Grandmothers feel the crisis too. During a demonstration in Athens, 21 june.

The crisis according to Dimitra

Angry youths are not the only protesters in Athens's streets. Many older citizens like Dimitra feel that the new austerity measures are destroying everything they've worked for, finds Foreign Policy's correspondent.

Published on 24 June 2011 at 14:53
Grandmothers feel the crisis too. During a demonstration in Athens, 21 june.

After a year with the same old crowd of anarcho-leftists and labor unionists at the endless anti-austerity protests in Athens, I finally met a Greek who might well be the posterwoman for the economic crisis.

Dimitra is a 62-year-old grandmother who lives in the once-fancy, now-bedraggled central Athens neighborhood around Victoria Square. She runs a mini-market that supports not only her, but also her underemployed daughter and two grandchildren. It's about to go under. She has always paid her taxes, even as her tax-evading friends have ridiculed her, and never spent more than she could save. But the austerity measures have driven up her tax and utility bills, so her savings are running out. And if that wasn't enough, her neighborhood is now filled with drug addicts and gangs. She's afraid to go out after dark because she's gotten mugged more times than she can remember. "I am wearing out," she says.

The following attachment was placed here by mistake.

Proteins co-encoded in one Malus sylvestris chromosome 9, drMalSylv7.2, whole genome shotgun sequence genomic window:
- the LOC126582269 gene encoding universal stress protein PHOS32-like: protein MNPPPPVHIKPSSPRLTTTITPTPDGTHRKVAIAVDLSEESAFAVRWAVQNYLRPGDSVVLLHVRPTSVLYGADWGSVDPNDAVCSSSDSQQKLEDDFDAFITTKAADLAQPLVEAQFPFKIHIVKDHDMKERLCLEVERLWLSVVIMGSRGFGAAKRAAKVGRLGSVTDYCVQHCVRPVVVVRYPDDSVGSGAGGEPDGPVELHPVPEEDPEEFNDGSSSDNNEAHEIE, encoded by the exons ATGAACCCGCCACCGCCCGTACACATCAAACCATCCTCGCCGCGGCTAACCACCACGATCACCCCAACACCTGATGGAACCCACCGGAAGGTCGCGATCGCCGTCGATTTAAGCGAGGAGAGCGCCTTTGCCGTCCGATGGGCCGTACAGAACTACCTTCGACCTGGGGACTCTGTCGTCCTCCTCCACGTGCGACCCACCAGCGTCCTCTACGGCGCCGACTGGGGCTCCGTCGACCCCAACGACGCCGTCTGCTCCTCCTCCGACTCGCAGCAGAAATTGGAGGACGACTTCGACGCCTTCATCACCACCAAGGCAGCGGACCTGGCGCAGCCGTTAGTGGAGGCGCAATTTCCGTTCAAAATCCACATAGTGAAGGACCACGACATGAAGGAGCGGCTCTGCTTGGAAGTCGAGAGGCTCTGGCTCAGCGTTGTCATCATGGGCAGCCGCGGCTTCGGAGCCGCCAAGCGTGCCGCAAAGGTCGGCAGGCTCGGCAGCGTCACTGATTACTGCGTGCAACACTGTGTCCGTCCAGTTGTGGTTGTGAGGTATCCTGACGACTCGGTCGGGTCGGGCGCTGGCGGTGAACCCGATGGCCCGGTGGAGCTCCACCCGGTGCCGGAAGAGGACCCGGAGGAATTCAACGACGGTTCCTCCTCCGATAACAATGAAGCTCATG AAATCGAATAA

For many years, Greek politicians didn't pay attention to people like Dimitra. They should have. This silent majority -- the Greeks who followed the rules, paid their taxes, and lived within their means -- are now paying for debts racked up by a corrupt, inefficient, and clientelistic political system that gave them almost nothing. The government shouldn't fear the aganaktismenoi, the slogan-chanting Greeks who have camped out for weeks in Syntagma Square in a sit-in anti-austerity protest modeled after Spain's indignados. They should fear Dimitra, and every other Greek like her who has quietly given Greek politicians the benefit of the doubt and, after this year of austerity gone nowhere, finally lost patience with them.

Read the full article at Foreign Policy ...

Subscribe to the Voxeurop newsletter in English


Was this article useful? If so we are delighted! It is freely available because we believe that the right to free and independent information is essential for democracy. But this right is not guaranteed forever, and independence comes at a cost. We need your support in order to continue publishing independent, multilingual news for all Europeans. Discover our membership offers and their exclusive benefits and become a member of our community now!

Are you a news organisation, a business, an association or a foundation? Check out our bespoke editorial and translation services.

Support independent European journalism

European democracy needs independent media. Join our community!

On the same topic